In particular, the elderly in rural areas in central and western China are being neglected due to rapid urbanization and social transformation. Across the nation, the elderly population who live apart from their children exceeds 60 million, and these “empty-nest” families have reached nearly half of the total senior families.

This is worse in rural areas. The young generation would rather leave their hometowns than work in agriculture. In addition to a lack of resources, some elderly people have to endure more suffering when they lose their spouses.

Moreover, the large-scale outflow of elites from rural to urban areas has hindered the development of community governance and construction. Some village schools stop running or become merged with other schools, forcing children to go to school away from their villages. Some of these grassroots communities exist in name only. Some just serve as a place for short gatherings among returning migrant workers during the Spring Festival.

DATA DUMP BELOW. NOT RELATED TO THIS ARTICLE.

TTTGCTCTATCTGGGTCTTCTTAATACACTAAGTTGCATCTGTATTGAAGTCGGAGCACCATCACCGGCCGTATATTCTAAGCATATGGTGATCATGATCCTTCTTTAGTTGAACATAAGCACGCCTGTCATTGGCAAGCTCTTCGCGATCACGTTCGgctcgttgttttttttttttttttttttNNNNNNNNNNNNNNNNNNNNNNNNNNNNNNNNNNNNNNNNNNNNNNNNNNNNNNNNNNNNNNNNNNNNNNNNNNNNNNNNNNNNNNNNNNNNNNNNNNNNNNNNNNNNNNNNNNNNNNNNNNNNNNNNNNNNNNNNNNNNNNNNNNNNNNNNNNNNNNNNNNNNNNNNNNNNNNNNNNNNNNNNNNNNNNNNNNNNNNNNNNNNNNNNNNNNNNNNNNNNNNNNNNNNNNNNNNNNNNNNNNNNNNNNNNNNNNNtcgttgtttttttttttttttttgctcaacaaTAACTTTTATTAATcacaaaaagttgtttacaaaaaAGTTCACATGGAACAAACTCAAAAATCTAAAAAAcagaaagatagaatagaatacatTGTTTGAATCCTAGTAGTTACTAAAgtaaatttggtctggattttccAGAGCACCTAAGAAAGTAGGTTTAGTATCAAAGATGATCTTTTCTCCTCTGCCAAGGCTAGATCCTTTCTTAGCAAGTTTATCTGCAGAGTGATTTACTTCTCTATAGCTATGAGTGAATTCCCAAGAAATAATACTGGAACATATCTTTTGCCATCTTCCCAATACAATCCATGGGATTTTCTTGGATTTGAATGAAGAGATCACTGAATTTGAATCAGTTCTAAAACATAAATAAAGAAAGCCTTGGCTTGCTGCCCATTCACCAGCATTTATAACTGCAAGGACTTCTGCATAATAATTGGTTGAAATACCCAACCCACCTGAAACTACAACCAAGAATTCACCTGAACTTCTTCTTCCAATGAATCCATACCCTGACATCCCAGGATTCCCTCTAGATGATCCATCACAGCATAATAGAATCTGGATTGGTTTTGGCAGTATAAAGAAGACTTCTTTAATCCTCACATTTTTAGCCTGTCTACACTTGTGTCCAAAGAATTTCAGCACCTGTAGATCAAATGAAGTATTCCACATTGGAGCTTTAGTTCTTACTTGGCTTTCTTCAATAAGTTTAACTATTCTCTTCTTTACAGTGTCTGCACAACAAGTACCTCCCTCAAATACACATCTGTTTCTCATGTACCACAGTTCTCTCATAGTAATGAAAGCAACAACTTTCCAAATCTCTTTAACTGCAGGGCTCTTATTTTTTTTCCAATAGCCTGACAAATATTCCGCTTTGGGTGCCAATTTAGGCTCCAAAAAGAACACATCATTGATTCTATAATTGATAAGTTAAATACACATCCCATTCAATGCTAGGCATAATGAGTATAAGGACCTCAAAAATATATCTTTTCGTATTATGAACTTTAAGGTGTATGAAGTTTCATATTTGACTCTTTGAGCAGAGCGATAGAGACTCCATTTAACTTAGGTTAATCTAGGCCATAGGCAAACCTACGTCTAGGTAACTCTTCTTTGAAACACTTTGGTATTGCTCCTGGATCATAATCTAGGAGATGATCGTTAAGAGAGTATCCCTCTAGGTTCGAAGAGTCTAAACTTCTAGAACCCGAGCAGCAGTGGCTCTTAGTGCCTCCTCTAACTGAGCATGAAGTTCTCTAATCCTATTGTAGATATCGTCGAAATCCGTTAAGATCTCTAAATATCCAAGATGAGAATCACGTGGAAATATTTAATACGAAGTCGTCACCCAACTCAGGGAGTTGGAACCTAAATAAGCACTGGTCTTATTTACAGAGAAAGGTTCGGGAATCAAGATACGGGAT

Compared with those in urban areas, there are insufficient social security, medical and cultural services for the elderly in rural areas. And there is a lack of related infrastructure and facilities in quantity and quality. Only very few elderly people have access to the old-age pension, while more than 40 percent of them still have to do farming for a living. There is also a shortage of doctors and medicine in these areas. And it is quite common that many elderly people cannot afford to see a doctor when they get ill or to get hospitalized for treatment when in bad conditions.